This week's post from Mari shares some raw memories of the moments she shared with her husband in the hospital just after his death. If you are feeling vulnerable in your own grief experience today, please either proceed with caution or know that as an act of self-care it's OK to choose not to read today's post.
It’s been 10 months since I saw you leave this world. It still doesn’t feel real that you are no longer here. Flashbacks of that horrible day haunt my mind every day. I try not to think of it, but those memories keep coming back. I remember that day when the hospital nurse kept calling me to go see you. I didn’t even want to answer the call, because I knew you were leaving me. I didn’t want this to be true. I remember driving to the hospital to go see you with our baby girl. I remember being in a state of shock and disbelief that this was even possible. That you were not going to make it. All I kept hearing on that drive was our daughter say “papa, papa”, as we were going to you. I remember stopping at a stoplight, and something felt different. I looked at the sky and feared the worst. As I parked at the hospital, I couldn’t bring myself in to go see you. I knew that if I went in there, there was no going back. With help, I was finally able to enter the hospital. As I walked into the area to enter your unit, I saw two individuals standing in front of me. They said, “He passed away at 9:05 am”.Read more
Another week past and overall things have been even keel. However the dreaded dates pile one on top of another. July 15th is Tin’s first birthday. July 4th is Tin's and my anniversary and today, June 29th, 2018 is the first anniversary of my father Wayne’s passing.
I know this writing is not based mainly on my lost partner Tin but it has a strong and strange effect on my healing. My father passed away 3 months before Tin was diagnosed with terminal liver failure. My father had over 13 back surgeries, was addicted to pain medication and became an alcoholic to try to manage what the pills could not do. We all thought he would pass away from liver failure. He had heart failure the same as his father Thomas whom I got my middle name from. The irony is that Tin, who did not drink nearly as much as my father, passed away from acute liver failure. I have recently been diagnosed with high blood pressure so now I fear the fate of my father and grandfather. All the while, a glass of red wine is good for the heart but bad for the liver. So life feels like a walking contradiction. I have new fears that never occurred to me until the past year. As I write this there is a commercial for a heart attack medication on the television and I can’t help but wonder if it is a “sign”.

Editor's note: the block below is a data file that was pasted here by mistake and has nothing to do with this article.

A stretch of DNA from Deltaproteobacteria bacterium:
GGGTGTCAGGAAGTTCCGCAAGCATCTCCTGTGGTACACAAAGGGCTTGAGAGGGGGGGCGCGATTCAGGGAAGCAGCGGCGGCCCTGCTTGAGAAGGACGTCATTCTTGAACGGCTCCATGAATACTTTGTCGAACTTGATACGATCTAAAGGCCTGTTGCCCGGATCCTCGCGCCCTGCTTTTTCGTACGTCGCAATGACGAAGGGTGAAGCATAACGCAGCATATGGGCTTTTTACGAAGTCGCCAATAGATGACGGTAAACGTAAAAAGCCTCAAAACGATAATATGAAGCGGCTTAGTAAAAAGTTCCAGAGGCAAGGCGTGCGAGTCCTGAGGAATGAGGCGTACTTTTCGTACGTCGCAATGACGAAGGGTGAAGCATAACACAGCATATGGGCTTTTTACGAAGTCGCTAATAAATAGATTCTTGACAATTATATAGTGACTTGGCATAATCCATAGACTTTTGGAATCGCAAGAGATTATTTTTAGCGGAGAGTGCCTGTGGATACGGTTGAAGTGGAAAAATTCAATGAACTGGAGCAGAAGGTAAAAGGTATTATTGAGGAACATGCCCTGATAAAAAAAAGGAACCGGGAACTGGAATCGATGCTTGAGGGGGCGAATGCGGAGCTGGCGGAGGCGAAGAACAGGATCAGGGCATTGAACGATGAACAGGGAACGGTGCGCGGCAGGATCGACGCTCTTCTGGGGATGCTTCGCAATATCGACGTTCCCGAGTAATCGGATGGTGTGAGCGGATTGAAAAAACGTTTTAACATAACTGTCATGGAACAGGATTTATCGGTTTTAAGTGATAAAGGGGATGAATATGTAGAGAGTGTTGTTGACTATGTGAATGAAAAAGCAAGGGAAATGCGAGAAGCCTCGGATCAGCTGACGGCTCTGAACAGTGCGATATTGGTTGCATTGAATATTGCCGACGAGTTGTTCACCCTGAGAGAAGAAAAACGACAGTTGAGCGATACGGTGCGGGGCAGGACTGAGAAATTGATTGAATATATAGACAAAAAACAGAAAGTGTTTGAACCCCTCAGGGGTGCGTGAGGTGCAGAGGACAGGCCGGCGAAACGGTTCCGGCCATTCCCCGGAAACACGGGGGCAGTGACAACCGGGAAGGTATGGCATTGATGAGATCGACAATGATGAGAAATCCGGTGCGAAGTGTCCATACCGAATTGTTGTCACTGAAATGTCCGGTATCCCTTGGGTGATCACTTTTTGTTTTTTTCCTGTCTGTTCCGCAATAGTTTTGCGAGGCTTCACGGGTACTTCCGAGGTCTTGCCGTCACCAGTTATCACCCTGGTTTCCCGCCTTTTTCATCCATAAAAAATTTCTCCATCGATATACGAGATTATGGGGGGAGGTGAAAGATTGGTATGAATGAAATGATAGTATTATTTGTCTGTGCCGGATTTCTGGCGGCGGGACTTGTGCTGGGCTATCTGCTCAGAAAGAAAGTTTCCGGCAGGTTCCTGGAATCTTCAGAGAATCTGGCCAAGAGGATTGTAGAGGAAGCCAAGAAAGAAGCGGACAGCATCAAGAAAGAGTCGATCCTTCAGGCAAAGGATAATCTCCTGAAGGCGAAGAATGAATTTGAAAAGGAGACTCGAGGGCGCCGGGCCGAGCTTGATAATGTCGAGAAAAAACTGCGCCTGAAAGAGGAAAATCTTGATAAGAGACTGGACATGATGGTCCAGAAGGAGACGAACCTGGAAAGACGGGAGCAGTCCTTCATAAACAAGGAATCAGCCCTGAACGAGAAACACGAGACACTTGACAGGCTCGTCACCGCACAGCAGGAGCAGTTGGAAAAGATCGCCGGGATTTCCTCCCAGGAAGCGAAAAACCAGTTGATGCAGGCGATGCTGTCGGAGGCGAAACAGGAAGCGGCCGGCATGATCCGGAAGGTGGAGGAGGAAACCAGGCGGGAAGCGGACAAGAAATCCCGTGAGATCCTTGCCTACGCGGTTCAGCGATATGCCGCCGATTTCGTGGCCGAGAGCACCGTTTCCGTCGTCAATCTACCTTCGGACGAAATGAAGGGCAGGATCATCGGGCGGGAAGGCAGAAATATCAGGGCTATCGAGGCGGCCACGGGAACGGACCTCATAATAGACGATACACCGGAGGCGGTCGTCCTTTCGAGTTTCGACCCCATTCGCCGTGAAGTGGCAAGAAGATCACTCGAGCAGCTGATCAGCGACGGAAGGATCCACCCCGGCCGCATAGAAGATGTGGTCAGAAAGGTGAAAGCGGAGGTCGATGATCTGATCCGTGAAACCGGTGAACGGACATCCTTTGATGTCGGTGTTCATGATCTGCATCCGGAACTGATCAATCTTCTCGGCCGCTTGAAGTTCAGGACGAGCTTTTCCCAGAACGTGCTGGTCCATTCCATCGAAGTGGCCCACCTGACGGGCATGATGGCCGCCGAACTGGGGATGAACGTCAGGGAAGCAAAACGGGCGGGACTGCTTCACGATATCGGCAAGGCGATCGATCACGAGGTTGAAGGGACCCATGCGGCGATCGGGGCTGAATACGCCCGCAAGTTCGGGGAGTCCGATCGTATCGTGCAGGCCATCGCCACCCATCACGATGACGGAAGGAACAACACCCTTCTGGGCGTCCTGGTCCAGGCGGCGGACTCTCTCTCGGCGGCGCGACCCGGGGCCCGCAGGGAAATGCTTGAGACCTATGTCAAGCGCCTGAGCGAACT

I know that I have better health than both of the men that left my life but perhaps that is another complexity of being a gay man. You lose your father, you lose your partner and you could have the same ending. It’s easy to support family and friends that have breast cancer but that is an evil disease that effects women much more often and a man has a harder time relating to that disease. My mother has beat breast cancer and I am so thankful. A dear friend beat cervical cancer and I can provide all the support possible but I can’t relate. She could do the same but not relate if someone had prostate cancer. I’m rambling but this is what goes on in my head. Either way my fears have intensely heightened.Read more